*f*(

*x*),

*g*(

*x*),

*s*(

*x*) and

*u*(

*x*) up to an arbitrary order. However, a Taylor series is a representation of an analytic function as an infinite sum of terms. Indeed, it is only possible to calculate a finite number of initial terms of the Taylor series. Such a function is called a Taylor polynomial and will be the only approximation made. Furthermore, Taylor’s remainder theorem provides quantitative estimates on convergence and the approximation error of the function by its Taylor polynomial. The radii of convergence for the expansions

*f*(

*x*) and

*g*(

*x*) are very important, as they indicate the maximum aperture that can be achieved for a given set of initial values. In the examples considered, the radius of convergence is larger than the range of 0 <

*x*<

*x*of the lenses. The algebraic steps of calculation presented in the this section are fully implemented and calculated in Wolfram

_{max}*Mathematica*.

## 5. Ray tracing results for calculated 15^{th} order Taylor polynomials

*n*= 0,1 are calculated which also determines the matrix

*M*of Eq. (12). The general solution of the matrix equation

*Mx⃗*=

*b⃗*is then calculated to obtain the general solution vector

*x⃗*. The vector elements of

*b⃗*

^{(n)}are calculated within a loop from

*n*= 2 up to

*n*= 14. It is possible to calculate even higher orders. However, the error made in this approximation is already extremely small.

*f*(

*x*) and

*g*(

*x*) up to 15

^{th}order, and the mapping functions

*s*(

*x*) and

*u*(

*x*) up to 14

^{th}order as output arguments. The off-axis design angle

*θ*, the refractive index

*n*

_{2}and the derivatives at the convergence points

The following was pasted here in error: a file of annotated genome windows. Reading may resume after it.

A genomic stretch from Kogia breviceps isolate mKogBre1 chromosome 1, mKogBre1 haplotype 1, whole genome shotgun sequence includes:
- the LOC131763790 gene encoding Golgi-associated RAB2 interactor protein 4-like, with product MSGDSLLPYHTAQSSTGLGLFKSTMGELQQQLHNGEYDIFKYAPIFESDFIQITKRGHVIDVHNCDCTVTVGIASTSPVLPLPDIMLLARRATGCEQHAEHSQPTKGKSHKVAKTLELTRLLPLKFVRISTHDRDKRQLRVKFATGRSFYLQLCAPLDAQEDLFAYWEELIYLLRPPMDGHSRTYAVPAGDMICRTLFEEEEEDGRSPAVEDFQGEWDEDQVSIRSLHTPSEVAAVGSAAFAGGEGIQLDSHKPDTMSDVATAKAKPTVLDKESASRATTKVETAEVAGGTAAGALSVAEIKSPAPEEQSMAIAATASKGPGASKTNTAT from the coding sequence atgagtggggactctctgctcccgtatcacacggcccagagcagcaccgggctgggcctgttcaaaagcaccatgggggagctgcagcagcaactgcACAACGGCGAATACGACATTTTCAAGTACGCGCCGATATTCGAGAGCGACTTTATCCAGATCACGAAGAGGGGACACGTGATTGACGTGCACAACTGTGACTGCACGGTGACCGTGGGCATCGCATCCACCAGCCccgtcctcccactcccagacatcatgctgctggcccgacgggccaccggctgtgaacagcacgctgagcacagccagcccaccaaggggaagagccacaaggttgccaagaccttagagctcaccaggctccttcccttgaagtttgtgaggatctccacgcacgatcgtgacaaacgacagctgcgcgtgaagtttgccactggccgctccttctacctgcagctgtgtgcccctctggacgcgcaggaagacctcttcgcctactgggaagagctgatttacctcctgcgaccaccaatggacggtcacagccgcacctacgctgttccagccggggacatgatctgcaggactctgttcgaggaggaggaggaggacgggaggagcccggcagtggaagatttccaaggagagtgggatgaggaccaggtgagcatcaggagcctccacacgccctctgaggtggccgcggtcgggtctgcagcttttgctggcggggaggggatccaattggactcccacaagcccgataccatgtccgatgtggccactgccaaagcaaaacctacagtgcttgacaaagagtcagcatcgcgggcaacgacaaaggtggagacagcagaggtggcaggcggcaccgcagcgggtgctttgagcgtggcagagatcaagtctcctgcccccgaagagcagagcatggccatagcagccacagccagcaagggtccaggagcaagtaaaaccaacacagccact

*m*

_{1}and

*m*

_{2}are passed as input arguments.

*θ*= 12°,

*n*

_{2}= 1.5), the only remaining free parameters to vary are

*m*

_{0}and

*m*

_{1}. Furthermore, the intended real focus of the lens suggest to choose a negative value for

*m*

_{0}. The sign of

*m*

_{1}then determines the global lens shape - which can be either meniscus like (negative

*m*

_{1}) or biconvex (positive

*m*

_{1}). Local smooth and analytic solutions exist for any values within the permissible range of values for these two variables. However, the lens’ smoothness and symmetry additionally requires

*f*′(0) =

*g*′(0) = 0 at the optical axis. This boundary condition introduces an additional correlation between

*m*

_{0}and

*m*

_{1}, meaning that for a specific value

*m*

_{1}the correspondent value

*m*

_{0}can be obtained by making sure

*f*′(0) =

*g*′(0) = 0 is fulfilled. Even though it is not possible to deduce this correlation

*m*

_{1}(

*m*

_{0}) as a closed form solution, the numerical calculation of roots of

*f*′(0) and

*g*′(0) is very accurate and fast.

*m*

_{0}and

*m*

_{1}. For

*m*

_{1}ranging from −0.065 to 0.065 the correspondent

*m*

_{0}, satisfying the boundary condition, is directly calculated each time. Figure 5 shows two single-frame excerpts from this ray tracing animation video for

*m*

_{1}= −0.065 which is equivalent to a meniscus lens (a), and

*m*

_{1}= 0.065 which is equivalent to a biconvex lens (b). The two arrows indicate the directions of the normal vectors at the convergence points.

*s*(

*x*) and

*u*(

*x*) are used to directly calculate the semi-diameters of the lens profiles. For example, solving equation

*u*(

*r*

_{1}) = 0 provides the semi-diameter

*r*

_{1}of the upper lens profile. Lens specific parameters such as the effective focal length and magnification can be directly calculated for each correspondent

*m*

_{0}and

*m*

_{1}.

*θ*= 12° and

*n*

_{2}= 1.5 have been selected arbitrarily to provide clear evidence that it is possible to calculate analytical high order Taylor polynomials for various values

*m*

_{0}and

*m*

_{1}. However, this calculated general solution provides much more. It solves the stated initial segment problem for any given (physically meaningful) initial parameter set (

*θ*,

*m*

_{0},

*m*

_{1},

*n*